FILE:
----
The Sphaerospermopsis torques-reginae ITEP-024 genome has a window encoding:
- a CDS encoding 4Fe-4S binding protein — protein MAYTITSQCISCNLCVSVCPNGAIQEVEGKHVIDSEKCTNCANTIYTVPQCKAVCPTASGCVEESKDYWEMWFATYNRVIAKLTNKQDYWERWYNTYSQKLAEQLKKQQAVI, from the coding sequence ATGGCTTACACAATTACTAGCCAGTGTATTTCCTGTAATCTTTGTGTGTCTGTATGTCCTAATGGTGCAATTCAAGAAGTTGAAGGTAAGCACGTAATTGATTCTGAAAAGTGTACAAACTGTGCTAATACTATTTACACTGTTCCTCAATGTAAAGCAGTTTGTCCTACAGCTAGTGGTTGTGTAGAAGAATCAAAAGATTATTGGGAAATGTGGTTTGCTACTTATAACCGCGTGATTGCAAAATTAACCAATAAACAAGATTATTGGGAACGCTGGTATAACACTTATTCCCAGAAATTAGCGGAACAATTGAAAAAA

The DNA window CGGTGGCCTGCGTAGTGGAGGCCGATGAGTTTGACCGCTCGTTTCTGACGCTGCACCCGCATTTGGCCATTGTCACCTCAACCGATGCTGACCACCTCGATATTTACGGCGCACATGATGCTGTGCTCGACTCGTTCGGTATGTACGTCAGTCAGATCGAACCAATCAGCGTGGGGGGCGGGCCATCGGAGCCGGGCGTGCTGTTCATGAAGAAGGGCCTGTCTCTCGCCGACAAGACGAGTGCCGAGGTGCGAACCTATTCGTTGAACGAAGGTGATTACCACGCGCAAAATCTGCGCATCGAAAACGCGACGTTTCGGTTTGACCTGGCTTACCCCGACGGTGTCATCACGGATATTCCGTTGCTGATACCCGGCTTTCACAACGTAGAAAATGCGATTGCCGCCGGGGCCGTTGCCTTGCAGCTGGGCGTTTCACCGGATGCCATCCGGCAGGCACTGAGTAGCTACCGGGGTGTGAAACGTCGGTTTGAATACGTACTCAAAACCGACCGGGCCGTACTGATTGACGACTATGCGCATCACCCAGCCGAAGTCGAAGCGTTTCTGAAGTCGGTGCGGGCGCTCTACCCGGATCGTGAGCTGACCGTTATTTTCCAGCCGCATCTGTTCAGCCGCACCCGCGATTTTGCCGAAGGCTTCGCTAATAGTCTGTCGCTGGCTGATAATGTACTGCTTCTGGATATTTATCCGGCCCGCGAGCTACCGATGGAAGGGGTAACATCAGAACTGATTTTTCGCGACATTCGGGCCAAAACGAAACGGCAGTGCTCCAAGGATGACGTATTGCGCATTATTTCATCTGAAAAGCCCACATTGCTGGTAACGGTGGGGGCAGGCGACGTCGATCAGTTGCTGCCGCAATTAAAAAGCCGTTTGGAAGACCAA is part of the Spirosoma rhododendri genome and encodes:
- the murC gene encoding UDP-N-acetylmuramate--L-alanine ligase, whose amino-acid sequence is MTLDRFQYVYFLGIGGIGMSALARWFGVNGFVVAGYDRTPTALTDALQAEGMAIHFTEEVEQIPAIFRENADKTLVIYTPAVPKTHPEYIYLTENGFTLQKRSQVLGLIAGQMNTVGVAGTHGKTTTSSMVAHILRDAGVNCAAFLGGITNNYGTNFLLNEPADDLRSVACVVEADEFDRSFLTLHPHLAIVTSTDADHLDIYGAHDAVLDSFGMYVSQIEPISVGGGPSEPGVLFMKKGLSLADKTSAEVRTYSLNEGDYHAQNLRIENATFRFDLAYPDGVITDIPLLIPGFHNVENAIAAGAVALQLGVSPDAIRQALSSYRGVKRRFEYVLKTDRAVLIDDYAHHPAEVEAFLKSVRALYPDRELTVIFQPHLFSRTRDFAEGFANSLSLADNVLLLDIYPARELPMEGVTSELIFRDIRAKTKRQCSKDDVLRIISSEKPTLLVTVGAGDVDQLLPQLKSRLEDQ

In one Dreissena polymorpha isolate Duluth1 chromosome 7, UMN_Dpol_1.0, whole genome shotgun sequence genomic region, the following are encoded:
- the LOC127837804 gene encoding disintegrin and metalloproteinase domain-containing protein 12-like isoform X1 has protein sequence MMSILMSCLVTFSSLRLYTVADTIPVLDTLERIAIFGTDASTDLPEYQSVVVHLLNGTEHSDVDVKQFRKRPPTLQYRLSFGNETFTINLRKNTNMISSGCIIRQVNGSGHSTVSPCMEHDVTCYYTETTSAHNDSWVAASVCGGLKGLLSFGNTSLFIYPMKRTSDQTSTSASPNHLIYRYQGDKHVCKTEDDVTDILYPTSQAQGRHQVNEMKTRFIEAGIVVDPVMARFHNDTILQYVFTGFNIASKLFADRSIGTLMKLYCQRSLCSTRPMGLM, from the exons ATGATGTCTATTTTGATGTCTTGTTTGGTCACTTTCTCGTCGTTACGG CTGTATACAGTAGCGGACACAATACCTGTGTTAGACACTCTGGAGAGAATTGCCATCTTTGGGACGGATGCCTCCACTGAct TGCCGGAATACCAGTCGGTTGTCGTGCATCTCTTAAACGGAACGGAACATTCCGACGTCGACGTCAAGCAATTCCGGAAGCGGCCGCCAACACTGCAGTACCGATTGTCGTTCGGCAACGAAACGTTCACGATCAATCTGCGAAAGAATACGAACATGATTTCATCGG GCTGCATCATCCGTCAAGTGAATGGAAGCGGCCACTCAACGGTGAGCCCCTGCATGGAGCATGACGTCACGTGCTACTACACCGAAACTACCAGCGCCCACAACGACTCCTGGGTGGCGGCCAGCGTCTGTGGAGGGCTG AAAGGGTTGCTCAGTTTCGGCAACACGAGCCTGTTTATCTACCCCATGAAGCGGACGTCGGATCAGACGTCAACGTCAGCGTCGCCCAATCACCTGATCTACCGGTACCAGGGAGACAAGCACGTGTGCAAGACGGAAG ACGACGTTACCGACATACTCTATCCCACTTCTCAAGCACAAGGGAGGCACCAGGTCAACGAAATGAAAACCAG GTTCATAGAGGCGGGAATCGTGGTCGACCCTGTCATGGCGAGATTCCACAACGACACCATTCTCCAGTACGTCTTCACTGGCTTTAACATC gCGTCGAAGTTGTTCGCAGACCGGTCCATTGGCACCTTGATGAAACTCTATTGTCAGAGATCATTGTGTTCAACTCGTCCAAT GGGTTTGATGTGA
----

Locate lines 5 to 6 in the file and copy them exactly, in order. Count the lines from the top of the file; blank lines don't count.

In one Dreissena polymorpha isolate Duluth1 chromosome 7, UMN_Dpol_1.0, whole genome shotgun sequence genomic region, the following are encoded:
- the LOC127837804 gene encoding disintegrin and metalloproteinase domain-containing protein 12-like isoform X1 has protein sequence MMSILMSCLVTFSSLRLYTVADTIPVLDTLERIAIFGTDASTDLPEYQSVVVHLLNGTEHSDVDVKQFRKRPPTLQYRLSFGNETFTINLRKNTNMISSGCIIRQVNGSGHSTVSPCMEHDVTCYYTETTSAHNDSWVAASVCGGLKGLLSFGNTSLFIYPMKRTSDQTSTSASPNHLIYRYQGDKHVCKTEDDVTDILYPTSQAQGRHQVNEMKTRFIEAGIVVDPVMARFHNDTILQYVFTGFNIASKLFADRSIGTLMKLYCQRSLCSTRPMGLM, from the exons ATGATGTCTATTTTGATGTCTTGTTTGGTCACTTTCTCGTCGTTACGG CTGTATACAGTAGCGGACACAATACCTGTGTTAGACACTCTGGAGAGAATTGCCATCTTTGGGACGGATGCCTCCACTGAct TGCCGGAATACCAGTCGGTTGTCGTGCATCTCTTAAACGGAACGGAACATTCCGACGTCGACGTCAAGCAATTCCGGAAGCGGCCGCCAACACTGCAGTACCGATTGTCGTTCGGCAACGAAACGTTCACGATCAATCTGCGAAAGAATACGAACATGATTTCATCGG GCTGCATCATCCGTCAAGTGAATGGAAGCGGCCACTCAACGGTGAGCCCCTGCATGGAGCATGACGTCACGTGCTACTACACCGAAACTACCAGCGCCCACAACGACTCCTGGGTGGCGGCCAGCGTCTGTGGAGGGCTG AAAGGGTTGCTCAGTTTCGGCAACACGAGCCTGTTTATCTACCCCATGAAGCGGACGTCGGATCAGACGTCAACGTCAGCGTCGCCCAATCACCTGATCTACCGGTACCAGGGAGACAAGCACGTGTGCAAGACGGAAG ACGACGTTACCGACATACTCTATCCCACTTCTCAAGCACAAGGGAGGCACCAGGTCAACGAAATGAAAACCAG GTTCATAGAGGCGGGAATCGTGGTCGACCCTGTCATGGCGAGATTCCACAACGACACCATTCTCCAGTACGTCTTCACTGGCTTTAACATC gCGTCGAAGTTGTTCGCAGACCGGTCCATTGGCACCTTGATGAAACTCTATTGTCAGAGATCATTGTGTTCAACTCGTCCAAT GGGTTTGATGTGA